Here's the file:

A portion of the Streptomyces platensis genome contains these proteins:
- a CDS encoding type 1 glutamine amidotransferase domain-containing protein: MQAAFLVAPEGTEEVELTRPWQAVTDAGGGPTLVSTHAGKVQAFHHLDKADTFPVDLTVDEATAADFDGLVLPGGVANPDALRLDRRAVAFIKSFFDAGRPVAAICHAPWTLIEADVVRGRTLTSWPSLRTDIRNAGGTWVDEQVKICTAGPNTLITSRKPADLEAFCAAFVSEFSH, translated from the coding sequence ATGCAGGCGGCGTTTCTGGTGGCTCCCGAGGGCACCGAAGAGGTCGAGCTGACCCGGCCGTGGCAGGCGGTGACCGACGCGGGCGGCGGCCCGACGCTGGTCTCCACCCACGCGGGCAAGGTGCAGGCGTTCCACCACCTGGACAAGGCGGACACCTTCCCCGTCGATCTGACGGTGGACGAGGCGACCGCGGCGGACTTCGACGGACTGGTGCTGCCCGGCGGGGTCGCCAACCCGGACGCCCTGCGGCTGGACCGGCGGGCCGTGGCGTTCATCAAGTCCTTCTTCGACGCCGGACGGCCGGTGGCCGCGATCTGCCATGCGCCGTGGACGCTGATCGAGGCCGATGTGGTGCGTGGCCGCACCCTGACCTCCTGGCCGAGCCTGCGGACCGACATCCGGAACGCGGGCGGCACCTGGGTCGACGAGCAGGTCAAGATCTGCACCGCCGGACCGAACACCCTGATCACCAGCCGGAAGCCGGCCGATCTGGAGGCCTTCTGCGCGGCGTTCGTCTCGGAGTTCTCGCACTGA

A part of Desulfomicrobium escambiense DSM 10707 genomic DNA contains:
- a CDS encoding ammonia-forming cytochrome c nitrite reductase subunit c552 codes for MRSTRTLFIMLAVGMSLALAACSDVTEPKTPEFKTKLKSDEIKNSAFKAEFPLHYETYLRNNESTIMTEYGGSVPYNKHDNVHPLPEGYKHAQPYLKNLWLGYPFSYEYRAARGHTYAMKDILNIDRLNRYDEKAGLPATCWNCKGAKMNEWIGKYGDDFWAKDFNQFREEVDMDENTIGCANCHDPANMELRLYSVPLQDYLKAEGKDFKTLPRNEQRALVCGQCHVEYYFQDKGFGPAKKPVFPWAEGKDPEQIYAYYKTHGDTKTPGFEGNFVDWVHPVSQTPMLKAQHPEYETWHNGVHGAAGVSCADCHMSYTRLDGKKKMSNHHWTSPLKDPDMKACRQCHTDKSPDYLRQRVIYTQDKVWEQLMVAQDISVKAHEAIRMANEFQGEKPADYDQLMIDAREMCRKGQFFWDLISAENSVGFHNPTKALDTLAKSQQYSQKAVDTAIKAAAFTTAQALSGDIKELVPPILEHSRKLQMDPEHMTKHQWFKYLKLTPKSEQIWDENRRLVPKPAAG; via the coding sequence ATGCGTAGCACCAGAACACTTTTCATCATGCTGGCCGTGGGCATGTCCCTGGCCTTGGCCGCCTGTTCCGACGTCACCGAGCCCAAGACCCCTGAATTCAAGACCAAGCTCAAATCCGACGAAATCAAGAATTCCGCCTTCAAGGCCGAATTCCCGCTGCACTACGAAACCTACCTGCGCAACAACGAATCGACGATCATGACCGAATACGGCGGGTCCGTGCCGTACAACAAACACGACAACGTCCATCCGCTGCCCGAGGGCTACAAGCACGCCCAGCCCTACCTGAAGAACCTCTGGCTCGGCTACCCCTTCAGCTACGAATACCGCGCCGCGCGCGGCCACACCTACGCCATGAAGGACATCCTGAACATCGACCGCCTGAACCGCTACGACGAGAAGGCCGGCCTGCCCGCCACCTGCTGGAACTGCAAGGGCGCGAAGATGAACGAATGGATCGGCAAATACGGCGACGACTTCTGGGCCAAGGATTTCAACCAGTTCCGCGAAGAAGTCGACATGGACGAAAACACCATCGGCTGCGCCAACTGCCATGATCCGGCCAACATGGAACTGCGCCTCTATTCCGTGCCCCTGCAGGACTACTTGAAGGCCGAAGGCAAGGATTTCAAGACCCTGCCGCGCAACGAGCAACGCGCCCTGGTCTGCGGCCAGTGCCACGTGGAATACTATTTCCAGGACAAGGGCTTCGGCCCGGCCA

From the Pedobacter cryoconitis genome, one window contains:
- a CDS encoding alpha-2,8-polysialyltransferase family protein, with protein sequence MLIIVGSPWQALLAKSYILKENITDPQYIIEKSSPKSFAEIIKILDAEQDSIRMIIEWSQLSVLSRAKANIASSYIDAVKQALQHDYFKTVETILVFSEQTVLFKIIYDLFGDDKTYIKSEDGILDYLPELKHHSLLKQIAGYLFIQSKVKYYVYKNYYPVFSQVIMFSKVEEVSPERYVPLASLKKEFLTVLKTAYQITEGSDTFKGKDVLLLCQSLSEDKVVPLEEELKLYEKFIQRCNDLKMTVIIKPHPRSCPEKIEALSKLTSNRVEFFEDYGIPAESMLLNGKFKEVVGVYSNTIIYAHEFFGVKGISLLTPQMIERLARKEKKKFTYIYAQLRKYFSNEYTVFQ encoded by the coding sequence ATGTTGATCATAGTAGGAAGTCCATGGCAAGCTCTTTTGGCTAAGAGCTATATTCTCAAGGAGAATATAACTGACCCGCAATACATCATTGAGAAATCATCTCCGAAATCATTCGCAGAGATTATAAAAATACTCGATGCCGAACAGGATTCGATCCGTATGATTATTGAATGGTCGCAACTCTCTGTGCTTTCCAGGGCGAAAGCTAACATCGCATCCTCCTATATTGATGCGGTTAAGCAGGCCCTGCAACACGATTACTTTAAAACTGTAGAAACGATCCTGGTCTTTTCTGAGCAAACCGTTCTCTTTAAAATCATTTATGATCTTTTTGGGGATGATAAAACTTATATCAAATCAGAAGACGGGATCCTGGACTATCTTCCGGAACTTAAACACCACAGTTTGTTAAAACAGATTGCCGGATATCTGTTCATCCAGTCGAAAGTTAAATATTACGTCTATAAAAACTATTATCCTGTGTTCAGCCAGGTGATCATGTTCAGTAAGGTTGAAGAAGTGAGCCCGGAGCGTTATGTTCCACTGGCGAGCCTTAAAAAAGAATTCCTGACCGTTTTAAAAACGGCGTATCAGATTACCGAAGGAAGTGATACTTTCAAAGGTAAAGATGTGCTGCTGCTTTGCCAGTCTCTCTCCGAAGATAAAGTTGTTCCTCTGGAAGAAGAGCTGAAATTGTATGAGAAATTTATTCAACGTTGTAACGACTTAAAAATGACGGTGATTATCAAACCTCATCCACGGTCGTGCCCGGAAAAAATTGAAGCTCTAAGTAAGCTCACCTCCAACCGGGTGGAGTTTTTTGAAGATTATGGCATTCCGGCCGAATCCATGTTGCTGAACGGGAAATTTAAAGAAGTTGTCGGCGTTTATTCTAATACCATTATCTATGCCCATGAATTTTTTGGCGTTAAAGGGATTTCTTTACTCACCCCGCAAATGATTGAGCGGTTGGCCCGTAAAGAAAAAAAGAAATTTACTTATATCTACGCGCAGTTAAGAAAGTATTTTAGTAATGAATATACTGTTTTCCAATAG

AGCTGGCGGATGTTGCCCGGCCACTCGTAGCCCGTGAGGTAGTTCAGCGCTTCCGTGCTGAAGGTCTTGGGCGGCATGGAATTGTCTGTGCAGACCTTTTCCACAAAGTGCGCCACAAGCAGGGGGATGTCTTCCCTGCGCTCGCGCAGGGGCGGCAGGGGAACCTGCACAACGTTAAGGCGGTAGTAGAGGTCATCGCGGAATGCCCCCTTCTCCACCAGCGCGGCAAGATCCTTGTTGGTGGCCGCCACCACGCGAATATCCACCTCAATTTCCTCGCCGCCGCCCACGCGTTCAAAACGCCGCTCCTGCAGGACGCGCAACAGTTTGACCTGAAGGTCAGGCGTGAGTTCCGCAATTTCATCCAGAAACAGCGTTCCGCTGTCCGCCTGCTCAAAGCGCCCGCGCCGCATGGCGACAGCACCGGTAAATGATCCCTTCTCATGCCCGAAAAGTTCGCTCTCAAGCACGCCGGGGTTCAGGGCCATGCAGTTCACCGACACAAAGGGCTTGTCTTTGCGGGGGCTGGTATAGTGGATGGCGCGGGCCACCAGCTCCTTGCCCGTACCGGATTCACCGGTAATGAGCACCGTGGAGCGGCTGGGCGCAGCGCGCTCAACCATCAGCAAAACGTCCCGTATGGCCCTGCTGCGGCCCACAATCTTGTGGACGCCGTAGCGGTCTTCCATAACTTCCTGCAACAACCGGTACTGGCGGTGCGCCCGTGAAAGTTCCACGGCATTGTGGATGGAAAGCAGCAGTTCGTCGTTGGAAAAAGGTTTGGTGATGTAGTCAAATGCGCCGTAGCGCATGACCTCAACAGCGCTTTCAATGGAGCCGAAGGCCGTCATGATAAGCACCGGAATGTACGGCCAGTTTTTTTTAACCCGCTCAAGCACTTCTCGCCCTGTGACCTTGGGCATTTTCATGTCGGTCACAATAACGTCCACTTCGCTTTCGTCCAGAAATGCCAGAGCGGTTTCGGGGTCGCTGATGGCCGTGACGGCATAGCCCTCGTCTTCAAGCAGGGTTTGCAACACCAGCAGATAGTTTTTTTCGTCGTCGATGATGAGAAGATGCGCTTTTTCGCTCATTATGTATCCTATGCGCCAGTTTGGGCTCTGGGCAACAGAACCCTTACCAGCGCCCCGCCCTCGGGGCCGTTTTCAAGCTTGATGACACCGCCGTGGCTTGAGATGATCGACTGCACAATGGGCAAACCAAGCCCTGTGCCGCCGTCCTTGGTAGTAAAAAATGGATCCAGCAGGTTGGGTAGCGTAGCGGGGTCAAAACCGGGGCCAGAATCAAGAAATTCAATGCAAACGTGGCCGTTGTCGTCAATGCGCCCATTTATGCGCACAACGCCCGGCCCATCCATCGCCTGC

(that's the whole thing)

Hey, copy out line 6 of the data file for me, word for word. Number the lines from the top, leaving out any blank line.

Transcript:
- a CDS encoding alpha-2,8-polysialyltransferase family protein, with protein sequence MLIIVGSPWQALLAKSYILKENITDPQYIIEKSSPKSFAEIIKILDAEQDSIRMIIEWSQLSVLSRAKANIASSYIDAVKQALQHDYFKTVETILVFSEQTVLFKIIYDLFGDDKTYIKSEDGILDYLPELKHHSLLKQIAGYLFIQSKVKYYVYKNYYPVFSQVIMFSKVEEVSPERYVPLASLKKEFLTVLKTAYQITEGSDTFKGKDVLLLCQSLSEDKVVPLEEELKLYEKFIQRCNDLKMTVIIKPHPRSCPEKIEALSKLTSNRVEFFEDYGIPAESMLLNGKFKEVVGVYSNTIIYAHEFFGVKGISLLTPQMIERLARKEKKKFTYIYAQLRKYFSNEYTVFQ encoded by the coding sequence ATGTTGATCATAGTAGGAAGTCCATGGCAAGCTCTTTTGGCTAAGAGCTATATTCTCAAGGAGAATATAACTGACCCGCAATACATCATTGAGAAATCATCTCCGAAATCATTCGCAGAGATTATAAAAATACTCGATGCCGAACAGGATTCGATCCGTATGATTATTGAATGGTCGCAACTCTCTGTGCTTTCCAGGGCGAAAGCTAACATCGCATCCTCCTATATTGATGCGGTTAAGCAGGCCCTGCAACACGATTACTTTAAAACTGTAGAAACGATCCTGGTCTTTTCTGAGCAAACCGTTCTCTTTAAAATCATTTATGATCTTTTTGGGGATGATAAAACTTATATCAAATCAGAAGACGGGATCCTGGACTATCTTCCGGAACTTAAACACCACAGTTTGTTAAAACAGATTGCCGGATATCTGTTCATCCAGTCGAAAGTTAAATATTACGTCTATAAAAACTATTATCCTGTGTTCAGCCAGGTGATCATGTTCAGTAAGGTTGAAGAAGTGAGCCCGGAGCGTTATGTTCCACTGGCGAGCCTTAAAAAAGAATTCCTGACCGTTTTAAAAACGGCGTATCAGATTACCGAAGGAAGTGATACTTTCAAAGGTAAAGATGTGCTGCTGCTTTGCCAGTCTCTCTCCGAAGATAAAGTTGTTCCTCTGGAAGAAGAGCTGAAATTGTATGAGAAATTTATTCAACGTTGTAACGACTTAAAAATGACGGTGATTATCAAACCTCATCCACGGTCGTGCCCGGAAAAAATTGAAGCTCTAAGTAAGCTCACCTCCAACCGGGTGGAGTTTTTTGAAGATTATGGCATTCCGGCCGAATCCATGTTGCTGAACGGGAAATTTAAAGAAGTTGTCGGCGTTTATTCTAATACCATTATCTATGCCCATGAATTTTTTGGCGTTAAAGGGATTTCTTTACTCACCCCGCAAATGATTGAGCGGTTGGCCCGTAAAGAAAAAAAGAAATTTACTTATATCTACGCGCAGTTAAGAAAGTATTTTAGTAATGAATATACTGTTTTCCAATAG